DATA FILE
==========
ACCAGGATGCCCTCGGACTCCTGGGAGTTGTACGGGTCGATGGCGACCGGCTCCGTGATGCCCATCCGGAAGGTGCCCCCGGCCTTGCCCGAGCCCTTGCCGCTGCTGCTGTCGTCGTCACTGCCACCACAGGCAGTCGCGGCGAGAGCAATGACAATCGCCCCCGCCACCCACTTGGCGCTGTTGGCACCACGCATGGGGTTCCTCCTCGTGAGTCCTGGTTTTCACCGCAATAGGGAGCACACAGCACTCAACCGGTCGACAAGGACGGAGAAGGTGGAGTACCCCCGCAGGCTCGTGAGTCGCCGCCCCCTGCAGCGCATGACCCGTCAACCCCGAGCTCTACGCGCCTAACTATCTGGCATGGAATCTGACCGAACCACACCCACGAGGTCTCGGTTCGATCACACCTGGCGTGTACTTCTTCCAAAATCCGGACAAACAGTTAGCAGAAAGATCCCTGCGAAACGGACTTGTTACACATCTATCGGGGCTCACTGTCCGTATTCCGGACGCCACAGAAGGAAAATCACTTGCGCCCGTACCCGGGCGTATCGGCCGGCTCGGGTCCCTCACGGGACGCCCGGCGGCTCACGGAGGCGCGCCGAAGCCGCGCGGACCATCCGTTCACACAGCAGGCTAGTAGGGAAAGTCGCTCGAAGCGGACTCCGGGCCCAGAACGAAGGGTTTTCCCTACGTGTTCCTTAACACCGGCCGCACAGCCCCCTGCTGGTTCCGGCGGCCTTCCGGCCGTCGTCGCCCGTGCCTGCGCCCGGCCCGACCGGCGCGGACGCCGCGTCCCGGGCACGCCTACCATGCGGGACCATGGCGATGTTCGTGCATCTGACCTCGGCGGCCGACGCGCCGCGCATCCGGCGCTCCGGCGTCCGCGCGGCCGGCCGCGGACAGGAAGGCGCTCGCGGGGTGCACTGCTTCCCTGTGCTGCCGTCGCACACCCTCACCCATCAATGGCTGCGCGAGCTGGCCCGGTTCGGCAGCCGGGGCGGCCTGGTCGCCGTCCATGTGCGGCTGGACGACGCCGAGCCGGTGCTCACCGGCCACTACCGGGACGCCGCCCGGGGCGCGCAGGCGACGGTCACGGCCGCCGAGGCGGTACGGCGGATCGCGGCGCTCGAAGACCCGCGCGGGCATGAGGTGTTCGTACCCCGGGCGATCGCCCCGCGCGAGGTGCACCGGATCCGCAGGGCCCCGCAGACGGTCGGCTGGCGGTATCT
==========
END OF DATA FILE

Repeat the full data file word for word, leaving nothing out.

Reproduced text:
ACCAGGATGCCCTCGGACTCCTGGGAGTTGTACGGGTCGATGGCGACCGGCTCCGTGATGCCCATCCGGAAGGTGCCCCCGGCCTTGCCCGAGCCCTTGCCGCTGCTGCTGTCGTCGTCACTGCCACCACAGGCAGTCGCGGCGAGAGCAATGACAATCGCCCCCGCCACCCACTTGGCGCTGTTGGCACCACGCATGGGGTTCCTCCTCGTGAGTCCTGGTTTTCACCGCAATAGGGAGCACACAGCACTCAACCGGTCGACAAGGACGGAGAAGGTGGAGTACCCCCGCAGGCTCGTGAGTCGCCGCCCCCTGCAGCGCATGACCCGTCAACCCCGAGCTCTACGCGCCTAACTATCTGGCATGGAATCTGACCGAACCACACCCACGAGGTCTCGGTTCGATCACACCTGGCGTGTACTTCTTCCAAAATCCGGACAAACAGTTAGCAGAAAGATCCCTGCGAAACGGACTTGTTACACATCTATCGGGGCTCACTGTCCGTATTCCGGACGCCACAGAAGGAAAATCACTTGCGCCCGTACCCGGGCGTATCGGCCGGCTCGGGTCCCTCACGGGACGCCCGGCGGCTCACGGAGGCGCGCCGAAGCCGCGCGGACCATCCGTTCACACAGCAGGCTAGTAGGGAAAGTCGCTCGAAGCGGACTCCGGGCCCAGAACGAAGGGTTTTCCCTACGTGTTCCTTAACACCGGCCGCACAGCCCCCTGCTGGTTCCGGCGGCCTTCCGGCCGTCGTCGCCCGTGCCTGCGCCCGGCCCGACCGGCGCGGACGCCGCGTCCCGGGCACGCCTACCATGCGGGACCATGGCGATGTTCGTGCATCTGACCTCGGCGGCCGACGCGCCGCGCATCCGGCGCTCCGGCGTCCGCGCGGCCGGCCGCGGACAGGAAGGCGCTCGCGGGGTGCACTGCTTCCCTGTGCTGCCGTCGCACACCCTCACCCATCAATGGCTGCGCGAGCTGGCCCGGTTCGGCAGCCGGGGCGGCCTGGTCGCCGTCCATGTGCGGCTGGACGACGCCGAGCCGGTGCTCACCGGCCACTACCGGGACGCCGCCCGGGGCGCGCAGGCGACGGTCACGGCCGCCGAGGCGGTACGGCGGATCGCGGCGCTCGAAGACCCGCGCGGGCATGAGGTGTTCGTACCCCGGGCGATCGCCCCGCGCGAGGTGCACCGGATCCGCAGGGCCCCGCAGACGGTCGGCTGGCGGTATCT